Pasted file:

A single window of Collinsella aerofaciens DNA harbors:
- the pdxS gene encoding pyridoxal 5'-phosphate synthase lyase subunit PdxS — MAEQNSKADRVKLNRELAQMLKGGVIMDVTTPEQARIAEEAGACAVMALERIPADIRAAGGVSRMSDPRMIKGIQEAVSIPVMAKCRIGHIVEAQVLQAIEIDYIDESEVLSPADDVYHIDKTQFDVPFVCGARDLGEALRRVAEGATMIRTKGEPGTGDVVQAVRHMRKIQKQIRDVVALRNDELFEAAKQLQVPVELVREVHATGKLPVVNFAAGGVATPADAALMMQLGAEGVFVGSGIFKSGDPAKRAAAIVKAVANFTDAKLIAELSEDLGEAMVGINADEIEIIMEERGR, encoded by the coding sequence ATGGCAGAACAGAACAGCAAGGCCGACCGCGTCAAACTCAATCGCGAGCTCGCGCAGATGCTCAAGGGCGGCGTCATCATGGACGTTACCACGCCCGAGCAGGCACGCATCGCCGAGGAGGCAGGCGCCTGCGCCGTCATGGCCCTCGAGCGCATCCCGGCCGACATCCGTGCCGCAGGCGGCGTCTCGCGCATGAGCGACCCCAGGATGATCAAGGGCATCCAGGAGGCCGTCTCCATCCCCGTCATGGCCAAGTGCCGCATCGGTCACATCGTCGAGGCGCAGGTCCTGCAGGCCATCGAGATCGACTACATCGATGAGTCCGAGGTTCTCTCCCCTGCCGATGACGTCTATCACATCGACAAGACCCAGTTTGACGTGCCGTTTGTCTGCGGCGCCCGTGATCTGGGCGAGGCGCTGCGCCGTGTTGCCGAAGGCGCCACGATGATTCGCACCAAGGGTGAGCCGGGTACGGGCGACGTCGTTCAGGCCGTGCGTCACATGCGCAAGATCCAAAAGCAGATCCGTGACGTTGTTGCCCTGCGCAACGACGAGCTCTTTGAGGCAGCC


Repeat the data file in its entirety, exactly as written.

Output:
A single window of Collinsella aerofaciens DNA harbors:
- the pdxS gene encoding pyridoxal 5'-phosphate synthase lyase subunit PdxS — MAEQNSKADRVKLNRELAQMLKGGVIMDVTTPEQARIAEEAGACAVMALERIPADIRAAGGVSRMSDPRMIKGIQEAVSIPVMAKCRIGHIVEAQVLQAIEIDYIDESEVLSPADDVYHIDKTQFDVPFVCGARDLGEALRRVAEGATMIRTKGEPGTGDVVQAVRHMRKIQKQIRDVVALRNDELFEAAKQLQVPVELVREVHATGKLPVVNFAAGGVATPADAALMMQLGAEGVFVGSGIFKSGDPAKRAAAIVKAVANFTDAKLIAELSEDLGEAMVGINADEIEIIMEERGR, encoded by the coding sequence ATGGCAGAACAGAACAGCAAGGCCGACCGCGTCAAACTCAATCGCGAGCTCGCGCAGATGCTCAAGGGCGGCGTCATCATGGACGTTACCACGCCCGAGCAGGCACGCATCGCCGAGGAGGCAGGCGCCTGCGCCGTCATGGCCCTCGAGCGCATCCCGGCCGACATCCGTGCCGCAGGCGGCGTCTCGCGCATGAGCGACCCCAGGATGATCAAGGGCATCCAGGAGGCCGTCTCCATCCCCGTCATGGCCAAGTGCCGCATCGGTCACATCGTCGAGGCGCAGGTCCTGCAGGCCATCGAGATCGACTACATCGATGAGTCCGAGGTTCTCTCCCCTGCCGATGACGTCTATCACATCGACAAGACCCAGTTTGACGTGCCGTTTGTCTGCGGCGCCCGTGATCTGGGCGAGGCGCTGCGCCGTGTTGCCGAAGGCGCCACGATGATTCGCACCAAGGGTGAGCCGGGTACGGGCGACGTCGTTCAGGCCGTGCGTCACATGCGCAAGATCCAAAAGCAGATCCGTGACGTTGTTGCCCTGCGCAACGACGAGCTCTTTGAGGCAGCC